Although definitely not a must-see for Netflix subscribers, ‘To All the Boys I’ve Loved Before’ does feel like a slight improvement over the other previously mentioned attempts Netflix has made within the realm of romantic flicks. As while the story is far from original, the film’s basic concept of a teenage girl locking-away her thoughts and feelings only for them to eventually be released, is at the very least, a plot that entices some interest into how things will turn-out for her in the end, and interestingly, all of the letters seen throughout the film were physically written by Lana Condor herself whilst on-set, with the actress writing a total of seven copies for each letter, as ‘Lara’ later tears them-up.

This leads-in to the best aspect of the film for me, Lana Condor’s portrayal of the film’s protagonist: ‘Lara Jean’, as much of the film’s overall charm is really owed to Condor’s lead performance, as the actress excellently balances ‘Lara’s timidity with her likability without much issue. Noah Centineo also shares quite a large role within the film as ‘Peter’, one of: ‘Lara’s earliest loves, and while Centineo does give a decent performance throughout the film, he does ultimately play the same character he has portrayed countless times before in other rom-coms both before and after, the same also goes for Israel Broussard as another of the ‘Lara’s past loves: ‘Josh’.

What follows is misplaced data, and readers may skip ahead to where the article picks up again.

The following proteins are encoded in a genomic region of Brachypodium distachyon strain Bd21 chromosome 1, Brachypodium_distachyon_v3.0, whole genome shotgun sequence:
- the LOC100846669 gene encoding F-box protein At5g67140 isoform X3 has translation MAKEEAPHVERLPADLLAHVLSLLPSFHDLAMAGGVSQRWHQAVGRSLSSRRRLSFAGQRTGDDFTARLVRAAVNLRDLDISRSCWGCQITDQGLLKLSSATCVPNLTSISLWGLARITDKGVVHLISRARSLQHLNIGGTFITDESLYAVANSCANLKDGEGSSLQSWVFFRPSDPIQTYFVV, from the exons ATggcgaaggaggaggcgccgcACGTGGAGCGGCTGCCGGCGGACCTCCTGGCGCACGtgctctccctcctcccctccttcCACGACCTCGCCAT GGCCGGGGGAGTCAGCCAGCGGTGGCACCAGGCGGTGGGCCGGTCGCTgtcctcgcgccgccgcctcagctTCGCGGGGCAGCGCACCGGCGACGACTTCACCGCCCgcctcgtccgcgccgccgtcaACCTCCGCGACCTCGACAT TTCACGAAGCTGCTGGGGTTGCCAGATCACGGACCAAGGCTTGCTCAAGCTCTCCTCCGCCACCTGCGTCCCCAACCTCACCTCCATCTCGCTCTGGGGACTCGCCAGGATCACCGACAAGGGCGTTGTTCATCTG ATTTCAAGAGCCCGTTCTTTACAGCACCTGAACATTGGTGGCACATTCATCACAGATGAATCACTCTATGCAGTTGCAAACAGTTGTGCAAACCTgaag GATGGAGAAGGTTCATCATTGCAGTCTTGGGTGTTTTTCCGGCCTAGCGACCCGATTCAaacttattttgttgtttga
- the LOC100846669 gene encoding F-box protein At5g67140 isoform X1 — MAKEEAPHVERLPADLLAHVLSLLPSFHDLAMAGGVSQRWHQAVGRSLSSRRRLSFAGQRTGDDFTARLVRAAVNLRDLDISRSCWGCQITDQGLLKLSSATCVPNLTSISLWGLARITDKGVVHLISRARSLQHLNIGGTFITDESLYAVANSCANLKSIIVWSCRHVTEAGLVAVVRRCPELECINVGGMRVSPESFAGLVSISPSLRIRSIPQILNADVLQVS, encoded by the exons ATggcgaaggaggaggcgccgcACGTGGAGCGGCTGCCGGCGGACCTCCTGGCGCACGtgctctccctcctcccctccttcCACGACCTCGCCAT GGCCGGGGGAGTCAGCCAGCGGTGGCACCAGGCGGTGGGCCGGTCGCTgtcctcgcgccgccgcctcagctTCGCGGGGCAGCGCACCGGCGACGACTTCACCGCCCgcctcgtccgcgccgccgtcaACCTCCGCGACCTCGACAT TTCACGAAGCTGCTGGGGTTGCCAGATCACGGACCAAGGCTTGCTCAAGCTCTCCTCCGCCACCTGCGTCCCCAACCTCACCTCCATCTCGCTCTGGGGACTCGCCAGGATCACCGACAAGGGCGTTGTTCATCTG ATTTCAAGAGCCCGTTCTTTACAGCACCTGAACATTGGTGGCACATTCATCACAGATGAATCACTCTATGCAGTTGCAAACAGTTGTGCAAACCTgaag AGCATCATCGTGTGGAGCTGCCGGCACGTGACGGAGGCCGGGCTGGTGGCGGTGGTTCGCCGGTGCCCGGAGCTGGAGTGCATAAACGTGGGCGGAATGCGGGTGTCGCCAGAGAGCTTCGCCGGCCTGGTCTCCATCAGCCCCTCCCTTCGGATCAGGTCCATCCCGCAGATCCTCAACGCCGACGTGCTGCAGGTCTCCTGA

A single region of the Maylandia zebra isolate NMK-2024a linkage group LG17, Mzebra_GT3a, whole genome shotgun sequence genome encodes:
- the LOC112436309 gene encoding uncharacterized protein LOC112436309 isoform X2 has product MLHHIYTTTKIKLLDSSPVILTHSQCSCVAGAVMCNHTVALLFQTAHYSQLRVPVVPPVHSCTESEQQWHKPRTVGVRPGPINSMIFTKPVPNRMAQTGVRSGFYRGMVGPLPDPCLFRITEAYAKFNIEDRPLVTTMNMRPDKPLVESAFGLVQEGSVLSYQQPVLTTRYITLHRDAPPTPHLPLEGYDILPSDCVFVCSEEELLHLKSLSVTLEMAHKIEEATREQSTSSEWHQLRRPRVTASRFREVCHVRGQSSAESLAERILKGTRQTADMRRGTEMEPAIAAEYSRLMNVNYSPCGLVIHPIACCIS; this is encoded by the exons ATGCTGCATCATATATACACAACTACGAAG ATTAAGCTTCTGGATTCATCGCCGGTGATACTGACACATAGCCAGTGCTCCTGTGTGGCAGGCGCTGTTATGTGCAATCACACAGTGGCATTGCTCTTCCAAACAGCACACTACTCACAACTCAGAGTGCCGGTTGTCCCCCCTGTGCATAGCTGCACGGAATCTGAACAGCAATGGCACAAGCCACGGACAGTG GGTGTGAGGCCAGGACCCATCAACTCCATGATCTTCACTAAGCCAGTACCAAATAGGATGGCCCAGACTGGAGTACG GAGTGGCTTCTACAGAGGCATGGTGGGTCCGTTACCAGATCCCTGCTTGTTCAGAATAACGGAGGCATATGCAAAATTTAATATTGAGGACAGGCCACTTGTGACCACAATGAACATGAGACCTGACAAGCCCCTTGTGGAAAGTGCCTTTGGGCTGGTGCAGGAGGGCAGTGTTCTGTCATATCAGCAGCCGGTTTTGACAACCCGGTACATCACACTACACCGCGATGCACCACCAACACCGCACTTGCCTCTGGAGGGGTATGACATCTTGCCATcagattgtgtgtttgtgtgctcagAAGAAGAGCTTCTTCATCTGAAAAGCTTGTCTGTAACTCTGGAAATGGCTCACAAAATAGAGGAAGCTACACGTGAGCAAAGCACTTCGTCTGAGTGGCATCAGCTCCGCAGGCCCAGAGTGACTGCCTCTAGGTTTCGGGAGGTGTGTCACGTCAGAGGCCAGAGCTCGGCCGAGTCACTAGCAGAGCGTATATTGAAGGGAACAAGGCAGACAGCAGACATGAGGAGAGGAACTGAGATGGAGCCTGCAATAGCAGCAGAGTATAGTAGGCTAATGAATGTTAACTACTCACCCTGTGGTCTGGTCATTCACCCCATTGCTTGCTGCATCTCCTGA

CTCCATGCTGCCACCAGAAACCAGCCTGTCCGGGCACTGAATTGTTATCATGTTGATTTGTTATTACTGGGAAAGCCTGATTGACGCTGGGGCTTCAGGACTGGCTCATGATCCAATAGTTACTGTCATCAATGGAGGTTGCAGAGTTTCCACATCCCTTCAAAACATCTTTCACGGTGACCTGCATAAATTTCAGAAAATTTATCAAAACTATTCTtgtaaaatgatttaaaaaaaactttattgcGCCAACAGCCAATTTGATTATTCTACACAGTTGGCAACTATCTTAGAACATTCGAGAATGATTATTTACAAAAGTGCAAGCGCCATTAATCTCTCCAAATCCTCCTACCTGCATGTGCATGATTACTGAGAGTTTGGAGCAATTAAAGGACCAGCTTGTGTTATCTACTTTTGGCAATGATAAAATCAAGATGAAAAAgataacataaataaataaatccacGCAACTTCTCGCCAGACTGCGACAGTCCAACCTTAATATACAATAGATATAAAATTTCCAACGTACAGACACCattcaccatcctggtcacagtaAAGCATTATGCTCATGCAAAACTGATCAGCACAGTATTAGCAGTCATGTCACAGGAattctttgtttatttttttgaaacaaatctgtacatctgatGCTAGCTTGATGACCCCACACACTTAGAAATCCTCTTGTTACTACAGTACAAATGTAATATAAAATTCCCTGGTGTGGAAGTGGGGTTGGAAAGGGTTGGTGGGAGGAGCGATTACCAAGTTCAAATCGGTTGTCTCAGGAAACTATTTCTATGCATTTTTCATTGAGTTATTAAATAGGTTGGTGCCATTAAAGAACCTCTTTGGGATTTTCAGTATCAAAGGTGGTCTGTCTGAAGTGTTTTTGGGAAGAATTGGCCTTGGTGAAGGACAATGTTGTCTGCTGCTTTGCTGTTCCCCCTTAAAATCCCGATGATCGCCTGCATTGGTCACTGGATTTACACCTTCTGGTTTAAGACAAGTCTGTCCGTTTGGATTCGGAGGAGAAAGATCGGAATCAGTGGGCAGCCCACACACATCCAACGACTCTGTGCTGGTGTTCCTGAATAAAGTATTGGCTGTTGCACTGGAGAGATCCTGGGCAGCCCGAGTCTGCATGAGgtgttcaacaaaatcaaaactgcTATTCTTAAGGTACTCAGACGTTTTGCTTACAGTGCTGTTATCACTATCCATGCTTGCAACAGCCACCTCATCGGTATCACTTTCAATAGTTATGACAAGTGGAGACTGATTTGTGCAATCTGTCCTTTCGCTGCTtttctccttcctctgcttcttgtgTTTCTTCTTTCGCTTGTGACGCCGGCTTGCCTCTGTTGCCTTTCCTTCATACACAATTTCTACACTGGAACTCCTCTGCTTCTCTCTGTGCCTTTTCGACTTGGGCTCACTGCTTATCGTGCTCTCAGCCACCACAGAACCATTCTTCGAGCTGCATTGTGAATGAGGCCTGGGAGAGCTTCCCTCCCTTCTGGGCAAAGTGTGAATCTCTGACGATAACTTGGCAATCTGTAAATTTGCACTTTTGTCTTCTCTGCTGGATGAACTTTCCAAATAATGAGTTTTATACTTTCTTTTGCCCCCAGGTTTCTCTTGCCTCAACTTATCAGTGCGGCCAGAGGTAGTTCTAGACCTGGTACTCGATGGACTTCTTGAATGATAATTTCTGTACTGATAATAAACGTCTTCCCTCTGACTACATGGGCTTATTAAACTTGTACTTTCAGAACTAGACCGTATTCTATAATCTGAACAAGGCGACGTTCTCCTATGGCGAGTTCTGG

The cinematography by Michael Fimognari is serviceable overall, with the film’s thought-out editing usually making-up for the large number of bland shots through its clever cutting from past to present. The film also tries to implement a little style into its filmmaking by having text/emojis appear on-screen whenever ‘Lara’ is texting, which unfortunately, is executed a little sloppily. As whilst I understand what the filmmakers were going for, the final design they chose is quite odd, as rather than having ‘Lara’s phone screen appear beside her, or have text bubbles appear above her head, the text is simply displayed in the same font as the film’s opening titles, which I feel is both distracting and confusing.

Expectedly, the original score by Jon Wong is quite forgettable, but does still serve the film’s narrative well. Its the huge variety of modern pop-songs that rule over most of the soundtrack however, with next-to-nearly every scene featuring at least one or two different songs, and whilst some scenes do benefit from this, a large majority of the time it does feel as if there is an overabundance of songs thrown into a singular scene.